Cadences in 14th century polyphony

I’m thinking about cadences a bit at the moment, in preparing for my new set of trios, and I’m getting some inspiration from 14th century polyphony.

Kevin H. Moll shows that there was not just one musical parameter or structure determining the status or strength of a cadence (for instance, harmonic resolution), but in fact an easy 10. Here’s his list going from most to least importance:

  1. concurrence with an integral grammatical unit of text in one or more voices
  2. coincidence with the end of a coherent melodic period in one or more parts
  3. general pause, vertical strokes, change of mensuration, or melisma following
  4. rhythmic placement consistent with the prevailing pulse
  5. extended cadential note in each voice, with no voices continuing without repose
  6. directed contrapuntal motion (as defined below) among the voice parts
  7. presences of stereotyped melodic cadential figures
  8. only perfect consonances sounding at point of resolution
  9. all voices sounding at point of resolution
  10. presence of hocket, melisma, or rhythmic diminution in preceding measures (Moll, 1998, p. 32)

The more of these present, the stronger the cadence, with final cadences of works tending to exhibit most, if not all, of these characteristics (ibid.). This accords to my experience of the music of this period, which, on one level is very formalist and architectonic, but on another level is very supple in its articulation of points of closure.

A number of things are immediately striking about this list. Firstly, the aspects most commonly dealt with in the literature (and the treatises of the time), ‘directed contrapuntal motion’ and ‘only perfect consonances sounding at point of resolution’, only come in 6th and 8th place, respectively. More important are the aspects that are so obvious they could be overlooked: concurrence of end of text phrase with end of melodic phrase (no. 1), the simple coincidence of an end of melodic period in one or more voices (no. 2), or even a general pause (no. 3). This is interesting for new music, since ‘harmonic’ cadences are less able to play the strong role they did in the ‘common practice period’.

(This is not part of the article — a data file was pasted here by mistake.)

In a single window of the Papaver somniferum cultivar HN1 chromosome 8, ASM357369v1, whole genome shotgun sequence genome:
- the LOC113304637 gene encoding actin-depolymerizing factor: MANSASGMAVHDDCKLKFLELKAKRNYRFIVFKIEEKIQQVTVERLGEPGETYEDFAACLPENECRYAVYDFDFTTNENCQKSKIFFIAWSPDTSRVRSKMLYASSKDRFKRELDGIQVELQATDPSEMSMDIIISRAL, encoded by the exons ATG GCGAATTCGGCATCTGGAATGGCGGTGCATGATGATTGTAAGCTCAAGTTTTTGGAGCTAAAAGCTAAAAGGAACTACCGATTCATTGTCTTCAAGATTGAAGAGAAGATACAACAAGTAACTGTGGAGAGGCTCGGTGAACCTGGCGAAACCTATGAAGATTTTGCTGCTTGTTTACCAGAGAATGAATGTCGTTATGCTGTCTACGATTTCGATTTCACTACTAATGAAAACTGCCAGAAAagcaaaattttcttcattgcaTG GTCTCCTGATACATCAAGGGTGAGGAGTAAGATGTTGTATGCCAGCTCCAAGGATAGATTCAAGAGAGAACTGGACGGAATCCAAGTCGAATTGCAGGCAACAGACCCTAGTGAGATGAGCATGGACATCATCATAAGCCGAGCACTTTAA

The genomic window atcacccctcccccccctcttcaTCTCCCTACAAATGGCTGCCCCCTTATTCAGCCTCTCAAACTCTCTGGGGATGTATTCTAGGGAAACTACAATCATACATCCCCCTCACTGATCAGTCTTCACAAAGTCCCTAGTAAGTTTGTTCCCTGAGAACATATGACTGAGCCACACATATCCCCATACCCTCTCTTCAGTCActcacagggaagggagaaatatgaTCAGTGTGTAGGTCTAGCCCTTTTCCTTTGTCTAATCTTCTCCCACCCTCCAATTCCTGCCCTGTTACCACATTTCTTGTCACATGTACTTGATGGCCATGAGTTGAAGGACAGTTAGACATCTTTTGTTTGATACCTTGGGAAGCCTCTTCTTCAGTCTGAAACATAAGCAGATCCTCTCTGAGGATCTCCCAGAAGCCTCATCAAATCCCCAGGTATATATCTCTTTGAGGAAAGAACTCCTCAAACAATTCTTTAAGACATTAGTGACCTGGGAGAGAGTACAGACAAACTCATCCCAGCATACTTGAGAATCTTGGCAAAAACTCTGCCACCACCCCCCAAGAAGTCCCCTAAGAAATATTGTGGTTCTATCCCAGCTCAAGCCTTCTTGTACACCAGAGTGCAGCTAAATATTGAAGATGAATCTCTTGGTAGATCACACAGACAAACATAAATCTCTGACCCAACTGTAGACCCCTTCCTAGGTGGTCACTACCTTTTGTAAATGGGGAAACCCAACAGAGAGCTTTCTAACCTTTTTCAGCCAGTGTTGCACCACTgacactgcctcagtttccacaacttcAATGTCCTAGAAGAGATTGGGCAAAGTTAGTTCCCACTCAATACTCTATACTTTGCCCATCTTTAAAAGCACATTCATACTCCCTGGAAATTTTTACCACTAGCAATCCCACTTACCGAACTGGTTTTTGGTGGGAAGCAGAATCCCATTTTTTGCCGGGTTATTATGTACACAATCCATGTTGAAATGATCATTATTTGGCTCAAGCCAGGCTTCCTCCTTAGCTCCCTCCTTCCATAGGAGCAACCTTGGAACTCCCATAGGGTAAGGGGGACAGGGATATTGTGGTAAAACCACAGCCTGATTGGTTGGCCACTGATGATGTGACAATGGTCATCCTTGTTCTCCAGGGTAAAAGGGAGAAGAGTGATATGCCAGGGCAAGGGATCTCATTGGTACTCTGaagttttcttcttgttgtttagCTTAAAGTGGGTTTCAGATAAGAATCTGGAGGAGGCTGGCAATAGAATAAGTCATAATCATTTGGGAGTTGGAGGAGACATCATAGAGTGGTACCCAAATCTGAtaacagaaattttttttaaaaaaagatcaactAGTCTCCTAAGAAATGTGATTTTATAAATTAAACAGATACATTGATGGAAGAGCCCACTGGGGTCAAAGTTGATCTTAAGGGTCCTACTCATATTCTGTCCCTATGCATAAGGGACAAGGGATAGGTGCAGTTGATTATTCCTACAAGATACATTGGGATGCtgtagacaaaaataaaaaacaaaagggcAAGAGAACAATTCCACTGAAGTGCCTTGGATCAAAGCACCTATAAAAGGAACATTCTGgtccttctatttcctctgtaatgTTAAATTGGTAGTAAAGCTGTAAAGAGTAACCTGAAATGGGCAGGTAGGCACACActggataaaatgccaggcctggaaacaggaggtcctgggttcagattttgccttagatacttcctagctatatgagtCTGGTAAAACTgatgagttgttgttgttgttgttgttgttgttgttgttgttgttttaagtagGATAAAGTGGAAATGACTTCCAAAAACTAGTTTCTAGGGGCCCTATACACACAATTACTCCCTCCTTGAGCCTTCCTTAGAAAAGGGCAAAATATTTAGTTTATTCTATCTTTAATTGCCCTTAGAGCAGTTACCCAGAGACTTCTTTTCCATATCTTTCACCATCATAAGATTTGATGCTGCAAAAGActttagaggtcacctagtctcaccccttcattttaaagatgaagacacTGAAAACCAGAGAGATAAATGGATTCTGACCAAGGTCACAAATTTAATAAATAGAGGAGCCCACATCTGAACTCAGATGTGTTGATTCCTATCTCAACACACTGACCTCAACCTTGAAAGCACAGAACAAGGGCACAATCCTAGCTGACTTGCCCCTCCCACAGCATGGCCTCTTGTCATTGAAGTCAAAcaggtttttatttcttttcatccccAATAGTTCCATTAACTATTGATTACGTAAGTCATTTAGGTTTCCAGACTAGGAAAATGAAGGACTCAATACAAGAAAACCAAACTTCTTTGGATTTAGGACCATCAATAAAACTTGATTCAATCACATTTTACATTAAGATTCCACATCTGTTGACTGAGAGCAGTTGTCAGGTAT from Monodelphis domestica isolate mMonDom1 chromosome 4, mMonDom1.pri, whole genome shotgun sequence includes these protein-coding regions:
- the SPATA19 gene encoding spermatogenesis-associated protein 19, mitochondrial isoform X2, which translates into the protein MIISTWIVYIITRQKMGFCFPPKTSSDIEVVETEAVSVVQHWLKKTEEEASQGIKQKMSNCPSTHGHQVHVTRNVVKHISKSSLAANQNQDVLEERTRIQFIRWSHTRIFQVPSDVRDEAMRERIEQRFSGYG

While it might be academic and certainly not particularly forward looking to simply translate each of these into a new language, this list does give food for thought. In thinking through ‘dissonantial relations’ as I am currently doing, it would seem that control of the relative strength of cadences (both on the level of individual lines and on the level of the ensemble) could be a big part of this. Having a kind of hierarchy of cadential elements might be an interesting approach to one level of structuration of a piece. Of course it will never be neatly formalisable, but it could function as a kind of loose, but nonetheless manipulable parameter in the work.

Even with the reservations about translating cadential elements from the 14th century to the 21st, some appear to me very obviously relevant. No.1, concerning the relationship of textual closure to melodic closure could easily become (in my instrumental music), the concurrence of an ending of an ‘envelop’ with an ending on pitch/rhythmic level. This envelop could be a particular dynamic level, or a playing technique or whatever… Another possibility is the ‘directed contrapuntal motion’, or ‘discant cadence’, in which two voices moving in contrary motion from an imperfect to a perfect consonance. Having two voices (what Taruskin calls a ‘structural pair’) move in some kind of mutually interdependent way could very well have a cadential feeling in my counterpoint, especially if for most of the rest of the time, lines have a feeling of greater independence. (I particularly like this idea of a ‘structural pair’ because it really means that an ‘ensemble’ cadence can be made by just two voices, which leaves room for other voices to resist it or ignore it or whatever).

Of course, this brings up the vast gulf separating medieval musical construction from our own day. Some of the list is so general that it is still applicable today without a great degree of re-interpretation, but others are much more based on convention (to the extent that a lot of the pieces of the time were able to be composed in the mind without the aid of manuscript paper, and only later transcribed). It is much harder to create harmonic closure without some sense of the tonal system, new music does not have a clear set of conventional cadential figures, nor signifiers of coming closure like hocket, melisma, or rhythmic diminution (in fact, it’s probably the opposite in the latter case), nor does it have an equivalent to the discant cadence cited above, nor a conventional phrase structure.

What this means is that each work would need to create its own hierarchy of cadential factors, an immanent logic of cadential weight. This would be done through repetition, the more a work associates certain cadential factors with others the more the former will gain a cadential feeling of their own. Of course these have to be, generally speaking, audible and some of them at least would have to relate to the most obvious and generic cadential factors (i.e. ‘cultural’ factors of our time, inherited largely from the common practice period, and ‘natural’ signifier of repose, if such a thing exists).

It would also be interesting to explore how this could relate to Boulez’s concept of ‘signals’…